The White Princess is the newest series from Starz that brings a popular book to the small screen with film worthy production. We were able to sit down and speak with the stars of the show, Jodi Comer (Princess Elizabeth) and Jacob Levy-Collins (King Henry VII). The series premieres on April 16, at 8pm EST.
Jodie Comer, who plays Lizzie of York, aka “The White Princess” on Starz, tells Access Hollywood about her plans for premiere night – Sunday, April 16. Then, the British actress reveals what part of the first series – “The White Queen” – she saw before filming the new show. And, Jodie discusses Lizzie’s relationship with Margaret Beaufort (Michelle Fairley), mother to the man Lizzie is betrothed to – King Henry VII (Jacob Collins-Levy). “The White Princess” premieres Sunday, April 16 at 8 PM ET/PT on Starz.
This isn’t marriage; this is war. Though the union of Henry VII to Elizabeth of York may stop unrest in Britain, it can’t stop the war between them.
Starz released on Thursday the first teaser for its upcoming drama series, starring Jodie Comer as the titular royal. Glimpses of Comer as Elizabeth of York, the Queen of England in the late 15th century are shown — including a dramatic removal-of-the-crown shot.
It’s a sequel to BBC’s 2013 series The White Queen, which, like The White Princess, was adapted from a Philippa Gregory historical novel. Gregory’s first three novels of the Cousins’ War series were the basis of The White Queen.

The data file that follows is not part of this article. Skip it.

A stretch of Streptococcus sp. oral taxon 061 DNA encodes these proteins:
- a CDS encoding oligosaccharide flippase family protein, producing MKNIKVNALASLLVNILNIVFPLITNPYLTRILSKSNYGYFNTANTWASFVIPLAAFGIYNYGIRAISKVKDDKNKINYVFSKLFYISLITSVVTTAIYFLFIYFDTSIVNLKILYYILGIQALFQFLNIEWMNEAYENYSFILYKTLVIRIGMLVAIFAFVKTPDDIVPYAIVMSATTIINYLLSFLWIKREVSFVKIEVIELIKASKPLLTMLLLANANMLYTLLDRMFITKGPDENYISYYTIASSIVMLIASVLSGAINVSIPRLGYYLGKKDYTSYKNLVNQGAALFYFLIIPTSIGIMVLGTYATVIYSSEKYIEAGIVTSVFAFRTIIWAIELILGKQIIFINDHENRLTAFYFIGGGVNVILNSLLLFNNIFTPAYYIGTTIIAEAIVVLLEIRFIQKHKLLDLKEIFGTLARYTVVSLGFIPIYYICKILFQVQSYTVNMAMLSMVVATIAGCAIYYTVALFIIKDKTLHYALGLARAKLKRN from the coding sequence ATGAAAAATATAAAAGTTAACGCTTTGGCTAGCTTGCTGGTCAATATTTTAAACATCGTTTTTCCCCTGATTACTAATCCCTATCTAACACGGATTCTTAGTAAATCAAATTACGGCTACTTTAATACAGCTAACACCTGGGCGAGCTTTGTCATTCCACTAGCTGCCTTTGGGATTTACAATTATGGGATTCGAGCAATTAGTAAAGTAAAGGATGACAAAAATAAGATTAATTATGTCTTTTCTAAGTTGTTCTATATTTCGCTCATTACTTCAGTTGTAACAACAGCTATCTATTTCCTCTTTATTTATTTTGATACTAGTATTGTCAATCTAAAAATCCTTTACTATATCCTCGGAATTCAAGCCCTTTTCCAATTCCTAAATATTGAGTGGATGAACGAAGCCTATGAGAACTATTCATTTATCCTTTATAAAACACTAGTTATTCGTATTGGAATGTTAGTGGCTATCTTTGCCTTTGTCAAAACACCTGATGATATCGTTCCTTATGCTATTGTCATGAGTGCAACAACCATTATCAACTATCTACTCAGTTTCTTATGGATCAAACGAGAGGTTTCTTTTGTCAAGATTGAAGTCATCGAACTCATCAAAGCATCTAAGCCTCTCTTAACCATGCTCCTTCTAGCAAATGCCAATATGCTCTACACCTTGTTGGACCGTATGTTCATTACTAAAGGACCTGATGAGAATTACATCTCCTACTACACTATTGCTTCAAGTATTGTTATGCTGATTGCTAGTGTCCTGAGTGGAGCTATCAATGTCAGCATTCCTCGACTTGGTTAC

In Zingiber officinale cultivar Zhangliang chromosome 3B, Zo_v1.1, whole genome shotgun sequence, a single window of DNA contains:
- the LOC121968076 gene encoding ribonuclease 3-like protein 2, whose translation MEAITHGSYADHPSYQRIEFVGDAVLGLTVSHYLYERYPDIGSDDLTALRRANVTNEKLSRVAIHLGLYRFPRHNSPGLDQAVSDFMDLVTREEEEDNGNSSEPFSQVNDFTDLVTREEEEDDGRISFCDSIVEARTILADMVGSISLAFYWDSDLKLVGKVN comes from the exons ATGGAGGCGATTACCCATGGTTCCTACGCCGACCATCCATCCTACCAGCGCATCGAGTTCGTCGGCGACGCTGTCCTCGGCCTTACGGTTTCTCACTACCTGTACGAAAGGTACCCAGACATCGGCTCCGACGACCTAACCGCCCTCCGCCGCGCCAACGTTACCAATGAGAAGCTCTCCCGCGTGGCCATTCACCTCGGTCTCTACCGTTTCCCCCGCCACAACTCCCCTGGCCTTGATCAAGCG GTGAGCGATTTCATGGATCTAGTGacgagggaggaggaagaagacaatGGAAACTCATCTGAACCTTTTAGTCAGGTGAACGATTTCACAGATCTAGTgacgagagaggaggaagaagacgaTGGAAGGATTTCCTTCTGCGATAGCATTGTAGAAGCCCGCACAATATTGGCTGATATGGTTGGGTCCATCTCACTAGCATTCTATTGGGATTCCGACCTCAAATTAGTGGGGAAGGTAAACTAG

Writer Emma Frost and director Jamie Payne return from The White Queen. Frost will serve as showrunner, and Payne will reportedly direct five of the eight episodes. Gregory will executive produce.
See the teaser above. The White Princess also stars Jacob Collins-Levy, Essie Davis, and Game of Thrones‘ Michelle Fairley.
Source: Entertainment Weekly
BBC America’s latest thriller series has come to a conclusion, though with only five episodes it may feel like it ended all too soon. Though while Thirteen will not have a Season 2, that’s probably for the best because it told a complete story, and that’s not a bad thing. In an interview with Bustle, the series’ star Jodie Comer talked about the show’s importance, working with a largely female crew, and what her hopes are for Ivy if, hypothetically, there was a Season 2.